“She was a mentor,” said Dowdall, who considered Chappell not only her teacher but one of her best friends.

Dowdall was among the people who were closest to Chappell and was with her when she died.

“I’m heartbroken,” Dowdall said, “and I wouldn’t have it any other way.”

SSU professor Purser praised Violet Chappell as “a true cultural hero.”

Purser said Chappell, along with her sister, Wilder, her brother, Otis Parrish, and other members of her family, “worked tirelessly for decades to document and preserve Kashaya language, stories and traditional knowledge to make sure it was there to pass on to the next generations, as a body of knowledge that belongs first and foremost to the tribe itself.”

Chappell also kept alive Kashaya Pomo art and crafts. She was well-known for her bead work and for the traditional baskets she made.

“She learned from her mother a lot of things,” said Paul Chappell, her husband of 60 years. “She stuck to her mother’s ways.”

The former Violet Parrish was born on Aug. 4, 1930, in the Mendocino Coast settlement of Manchester.

Her father, Sidney Parrish, was a member of the Point Arena-Manchester area’s Central Pomo or Boya tribe. Her mother was born Essie Pinola to the Kashaya Pomo, whose traditional lands extended from about the Gualala River south to Salmon Creek and inland to about what is now Lake Sonoma.

Violet Parrish grew up speaking the languages of both the Kashaya Pomo and the Point Arena Pomo. As a young woman, she left the reservation near Stewarts Point to earn a degree in early childhood education at the college known now as San Jose State University.

She returned to the reservation to become a Head Start teacher, while all the time studying and teaching Pomo language and culture.

She was 28 and was dancing in Sebastopol when she met Paul Chappell.

“There was a nightclub and they had live music,” he recalled. “She happened to be there with her cousin, Rosalie.”

Paul Chappell and Violet Parrish married on the last day of 1958 in Reno. They lived for a time in Richmond and in Cedarville, in Modoc County, before settling about 50 years ago on the Kashaya reservation.

Violet Parrish matured into one of the native community’s most respected elders. Sustaining one of her mother’s priorities, she worked to preserve the Kashaya’s language, beliefs, moral teachings and traditions.

Dowdall, the Caltrans archaeologist, first met Chappell and sensed her passion for preservation of Kashaya Pomo culture 30 years ago. Then, Dowdall did research for her Sonoma State master’s thesis at the Sonoma Coast’s Salt Point State Park.

She said of Chappell, “She educated me and I went back and got ethnology training so I could be of use.”

The Kashaya elder and the state highways archaeologist came together again when, in 2008, Caltrans, the tribe, state parks and Sonoma State University began work on the Kashaya Cultural Landscape Project. Caltrans took the lead to better understand the coast Pomos because Highway 1 slices right through their historic lands.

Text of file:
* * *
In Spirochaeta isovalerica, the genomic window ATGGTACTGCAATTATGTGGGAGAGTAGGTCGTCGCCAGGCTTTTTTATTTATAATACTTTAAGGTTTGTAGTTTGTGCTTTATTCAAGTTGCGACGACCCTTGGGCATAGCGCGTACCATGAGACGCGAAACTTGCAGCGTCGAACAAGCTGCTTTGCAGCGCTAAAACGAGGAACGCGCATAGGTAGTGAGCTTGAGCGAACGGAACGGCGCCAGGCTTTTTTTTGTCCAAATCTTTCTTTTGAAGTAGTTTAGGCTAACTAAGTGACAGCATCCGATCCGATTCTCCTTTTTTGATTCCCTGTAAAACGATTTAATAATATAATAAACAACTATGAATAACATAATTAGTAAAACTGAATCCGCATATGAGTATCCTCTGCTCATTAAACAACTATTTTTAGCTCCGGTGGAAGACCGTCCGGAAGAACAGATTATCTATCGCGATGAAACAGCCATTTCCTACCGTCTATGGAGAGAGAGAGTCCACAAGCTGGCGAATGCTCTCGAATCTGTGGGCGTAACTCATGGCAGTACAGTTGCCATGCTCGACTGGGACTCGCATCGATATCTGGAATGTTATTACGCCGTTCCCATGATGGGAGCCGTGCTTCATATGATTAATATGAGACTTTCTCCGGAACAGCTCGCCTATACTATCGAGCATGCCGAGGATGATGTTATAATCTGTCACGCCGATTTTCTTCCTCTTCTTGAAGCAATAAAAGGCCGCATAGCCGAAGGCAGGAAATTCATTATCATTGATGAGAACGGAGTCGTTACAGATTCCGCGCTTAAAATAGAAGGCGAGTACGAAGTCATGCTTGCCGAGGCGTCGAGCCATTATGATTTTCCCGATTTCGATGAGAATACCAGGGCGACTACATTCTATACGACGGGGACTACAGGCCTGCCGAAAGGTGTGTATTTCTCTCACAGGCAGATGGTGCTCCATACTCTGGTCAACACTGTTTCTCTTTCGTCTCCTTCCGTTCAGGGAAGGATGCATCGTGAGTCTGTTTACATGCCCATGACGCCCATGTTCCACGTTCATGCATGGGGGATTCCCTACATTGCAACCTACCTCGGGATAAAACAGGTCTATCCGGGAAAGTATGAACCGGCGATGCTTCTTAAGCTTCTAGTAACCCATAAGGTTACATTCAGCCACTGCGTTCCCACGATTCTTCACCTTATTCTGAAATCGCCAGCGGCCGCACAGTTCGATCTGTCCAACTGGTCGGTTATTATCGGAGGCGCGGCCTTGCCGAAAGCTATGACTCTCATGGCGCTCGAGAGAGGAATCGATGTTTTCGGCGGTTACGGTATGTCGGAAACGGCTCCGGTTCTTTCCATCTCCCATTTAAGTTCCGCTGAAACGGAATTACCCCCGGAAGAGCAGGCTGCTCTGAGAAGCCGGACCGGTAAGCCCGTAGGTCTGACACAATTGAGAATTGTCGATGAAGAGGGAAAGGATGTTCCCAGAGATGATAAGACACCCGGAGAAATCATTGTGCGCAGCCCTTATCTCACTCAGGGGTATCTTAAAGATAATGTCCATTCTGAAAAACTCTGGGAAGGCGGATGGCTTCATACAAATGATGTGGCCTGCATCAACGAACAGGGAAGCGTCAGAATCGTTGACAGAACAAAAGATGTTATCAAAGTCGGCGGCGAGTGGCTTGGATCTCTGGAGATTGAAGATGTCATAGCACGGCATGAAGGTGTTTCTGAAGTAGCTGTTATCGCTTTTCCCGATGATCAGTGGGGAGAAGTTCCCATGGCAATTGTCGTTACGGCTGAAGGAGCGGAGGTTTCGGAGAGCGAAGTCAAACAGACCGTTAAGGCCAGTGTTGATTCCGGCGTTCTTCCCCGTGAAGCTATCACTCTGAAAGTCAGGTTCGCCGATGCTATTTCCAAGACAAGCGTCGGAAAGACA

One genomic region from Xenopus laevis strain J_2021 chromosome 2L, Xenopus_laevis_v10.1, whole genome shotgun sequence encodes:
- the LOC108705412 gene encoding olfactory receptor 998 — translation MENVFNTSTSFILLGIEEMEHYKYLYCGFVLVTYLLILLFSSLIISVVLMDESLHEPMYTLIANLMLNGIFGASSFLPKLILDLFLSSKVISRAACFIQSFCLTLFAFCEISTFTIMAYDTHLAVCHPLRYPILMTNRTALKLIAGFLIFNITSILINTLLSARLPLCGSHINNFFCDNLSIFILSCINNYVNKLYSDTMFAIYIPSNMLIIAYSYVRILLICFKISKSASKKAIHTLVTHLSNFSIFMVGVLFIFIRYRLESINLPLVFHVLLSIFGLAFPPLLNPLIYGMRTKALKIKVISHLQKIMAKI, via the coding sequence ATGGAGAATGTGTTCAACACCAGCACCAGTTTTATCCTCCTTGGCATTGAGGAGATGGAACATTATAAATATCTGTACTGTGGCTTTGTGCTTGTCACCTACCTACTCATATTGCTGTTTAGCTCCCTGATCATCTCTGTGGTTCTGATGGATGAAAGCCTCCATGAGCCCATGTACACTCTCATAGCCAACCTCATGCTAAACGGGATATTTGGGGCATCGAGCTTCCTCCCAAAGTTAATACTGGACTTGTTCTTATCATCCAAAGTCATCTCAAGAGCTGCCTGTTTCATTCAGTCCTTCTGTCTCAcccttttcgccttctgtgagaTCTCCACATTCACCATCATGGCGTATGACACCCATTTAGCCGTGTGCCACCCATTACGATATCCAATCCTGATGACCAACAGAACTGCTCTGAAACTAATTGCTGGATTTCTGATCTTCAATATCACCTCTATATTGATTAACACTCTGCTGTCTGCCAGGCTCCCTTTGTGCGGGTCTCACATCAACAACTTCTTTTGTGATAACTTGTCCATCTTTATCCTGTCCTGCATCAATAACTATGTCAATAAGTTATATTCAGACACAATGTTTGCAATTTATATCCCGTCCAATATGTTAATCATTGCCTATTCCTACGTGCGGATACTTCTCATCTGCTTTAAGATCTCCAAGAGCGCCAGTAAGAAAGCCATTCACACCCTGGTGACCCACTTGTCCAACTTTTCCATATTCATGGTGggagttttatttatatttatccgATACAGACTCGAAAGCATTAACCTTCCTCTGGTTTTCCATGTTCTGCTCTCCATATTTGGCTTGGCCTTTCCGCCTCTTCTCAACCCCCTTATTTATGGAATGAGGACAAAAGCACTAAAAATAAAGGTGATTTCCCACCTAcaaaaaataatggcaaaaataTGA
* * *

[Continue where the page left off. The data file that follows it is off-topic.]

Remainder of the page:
Mindful of the historic importance and longevity of the area’s native residents, the ambitious endeavor documented the tribe’s known archaeological sites and recorded many of its practices, traditions and stories.

Professionals directed the project, Dowdall said, “but this was Violet’s baby, I can tell you that.”

The archaeologist said that though the Kashaya Landscape Project was officially completed in 2015, the work of documenting and preserving Pomo culture continues. Just two weeks ago, said Dowdall, who lives in Santa Rosa and is proud of her own Sonoma County ancestry as a member of the deeply rooted Bertolini family, she and Parrish worked at the Pomo elder’s kitchen table on the reservation.

“She was an educator from beginning to end,” Dowdall said.

Purser, the SSU prof, said of Chappell, “I’m grateful for her generosity, her tenacity, and her willingness to teach what were often difficult lessons.”

In addition to her husband on the Kashaya reservation, Chappell is survived by her sister, Vivian Wilder of the reservation; her brothers, Otis Parrish of Windsor and Ronald Parrish of Renton, Washington; and by numerous nieces and nephews.

Visitation is from 4 to 8 p.m. Thursday at Eggen & Lance Chapel in Santa Rosa. Services are at 1 p.m. Friday at the community center on the Kashaya reservation.

(Courtesy, the Santa Rosa Press Democrat)

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JERRY ALVA REEVES JR. Age 57, born June 19, 1961, he passed away in Santa Rosa, California, on November 10, 2018.

He was surrounded by family who loved him dearly. Jerry was a loving husband, father, grandfather, brother and uncle. He was raised by his great aunt Victoria Frasier. Jerry loved his cats, the ocean and going up to Loleta to watch the UFC fights with his boys. He was my life partner for 35 years. I will miss our special outings together. He will be dearly missed.
(Gloria Reeves)

A Wailaki, Concow, Pomo Indian from Round Valley who loved to attend the Big Times and Bear Ceremonies! Also, loved wearing traditional necklaces. He loved his grandkids and loved to bead and draw. Jerry was a rocker, he loved AC/DC and Nazareth. Jerry is preceded in death by his parents, Phylis Peters and Jerry Reeves and great aunt, Victoria Frasier; his brother, Michael Reeves; sister, Charlotte Smith; and uncle, Tommy Reeves He will be loved and remembered by his loving family, Gloria Mitchell Reeves, his wife of 35 years; his children, Danny, Moses, Geronimo, Vanessa, Jerrica and Vivian; grandchildren, Janice, Frankie, Bella, Mandy, Ritchie, Delilah, Noelani, Penelope, Noah, Little Dove and Little Bear; his brothers and sisters, Lorin, Cherie, Antoinette, Daniel and Arylis; aunts, Victoria, Elaine, Karen, Carmalita, Luella; and uncle, Coyote. Thursday, November 15, 2018, at 10 a.m. we will be following him from Eversole Mortuary in Ukiah to 1009 Manzanita Circle at Robinson Rancheria. The only red house on the block. Sunday, November 18, 2018, we will be sending him off to Eversole Mortuary in Ukiah for a viewing from 10 a.m. to 2 p.m. and back to the house for dinner. Eversole Mortuary is in charge of arrangements.